The vehicle wasted no time heading for Chicago where, once again, the wheels of corruption would turn another truckload of frightened five-year-olds into pure gold.


Use those rare opportunities when unbelievable, heart-stopping fear strikes to hit the keyboard and write suspense. You only get the opportunity to encounter really creepy a few times in your life.

Anyone with a similar experience that forced you to hit the keyboard?


15 comments:

  1. So cool!

    You've given me an idea, definitely. My biggest memory like that is too powerful not to use in a story! Thanks!

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  2. Do all writers need deep psychoanalysis or only me? Hope I share this weird sense with a lot of others.

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  3. LOL I LOVE your sense of humor:)) You write more than suspense.
    Good way to look at what's happening around us and I admit that I have a heightened sense of the drama when something out of the ordinary happens.
    I'm sure I heard creaks in my house last night after we went to bed--does someone know our routine? ;)

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  4. No, but the man hiding in the attic spying on your every move might just be taking a break, practicing pilates. So just ignored the squeaks.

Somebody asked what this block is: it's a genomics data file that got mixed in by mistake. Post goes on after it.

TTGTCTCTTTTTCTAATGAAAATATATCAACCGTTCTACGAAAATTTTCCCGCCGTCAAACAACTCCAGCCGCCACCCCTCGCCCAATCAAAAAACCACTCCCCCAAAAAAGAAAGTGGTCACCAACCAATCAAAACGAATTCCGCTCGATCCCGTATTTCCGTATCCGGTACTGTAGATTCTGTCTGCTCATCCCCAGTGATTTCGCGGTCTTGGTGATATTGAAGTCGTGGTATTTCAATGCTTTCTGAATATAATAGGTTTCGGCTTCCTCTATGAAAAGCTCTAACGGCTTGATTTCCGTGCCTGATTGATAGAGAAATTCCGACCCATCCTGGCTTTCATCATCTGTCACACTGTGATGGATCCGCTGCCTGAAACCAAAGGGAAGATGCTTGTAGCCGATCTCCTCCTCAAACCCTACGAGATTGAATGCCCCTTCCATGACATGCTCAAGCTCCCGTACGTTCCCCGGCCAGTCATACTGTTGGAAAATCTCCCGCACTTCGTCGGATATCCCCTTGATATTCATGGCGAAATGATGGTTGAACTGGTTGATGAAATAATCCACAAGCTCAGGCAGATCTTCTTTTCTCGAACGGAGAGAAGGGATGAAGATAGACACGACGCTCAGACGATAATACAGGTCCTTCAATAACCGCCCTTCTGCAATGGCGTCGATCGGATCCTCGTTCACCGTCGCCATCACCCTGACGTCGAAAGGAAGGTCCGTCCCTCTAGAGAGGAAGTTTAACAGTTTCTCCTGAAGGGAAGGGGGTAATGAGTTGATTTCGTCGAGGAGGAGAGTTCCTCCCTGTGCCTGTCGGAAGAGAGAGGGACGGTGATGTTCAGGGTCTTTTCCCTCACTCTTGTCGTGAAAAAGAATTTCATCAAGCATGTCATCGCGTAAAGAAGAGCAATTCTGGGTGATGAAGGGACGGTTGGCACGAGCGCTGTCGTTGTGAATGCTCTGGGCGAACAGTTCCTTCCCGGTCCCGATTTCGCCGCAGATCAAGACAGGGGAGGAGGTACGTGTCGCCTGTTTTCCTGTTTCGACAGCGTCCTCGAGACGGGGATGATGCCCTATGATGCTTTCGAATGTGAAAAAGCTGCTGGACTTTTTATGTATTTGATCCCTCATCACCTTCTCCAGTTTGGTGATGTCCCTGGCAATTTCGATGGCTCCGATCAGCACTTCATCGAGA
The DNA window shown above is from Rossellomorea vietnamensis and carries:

Seriously good to know I'm not the only one who has an idea with each stranger sound or happenstance.

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  5. Lately I've been contemplating trying to write suspense. I never thought I had a good enough imagination for it. But, suspense are some of my favorite books.

    I never thought of using an innate fear as a starting place. Thanks for sharing such a funny and great post!

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  6. I read suspense (closer to the murder mystery type than to thrillers), but I've never had the nerve to try to write it. And I've repressed all those memories from my deep, dark past. :) But who knows what lurks in my future?

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  7. Go Kathryn and Karla! Why not try it? Suspense moves a bit quicker and while you need solid characters, mine, at least, are plot driven. Don't ignore your characters, but move the plot along in a such a way the reader feels the fear skittering down her spine and has to keep reading in order to quell that fear. Yeah, go scary!!! A great Christian suspense writer is Brandilynn Collins. Her books are awesome!

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  8. As you know, Linda, I write in many different styles and genre (genres?)but suspense/thriller is something I've only touched on briefly. But I do have terrifying notions hidden somewhere just south of my medula. One of them has been outlined...what the heck...I'll look at it again. Thanks for the nudge.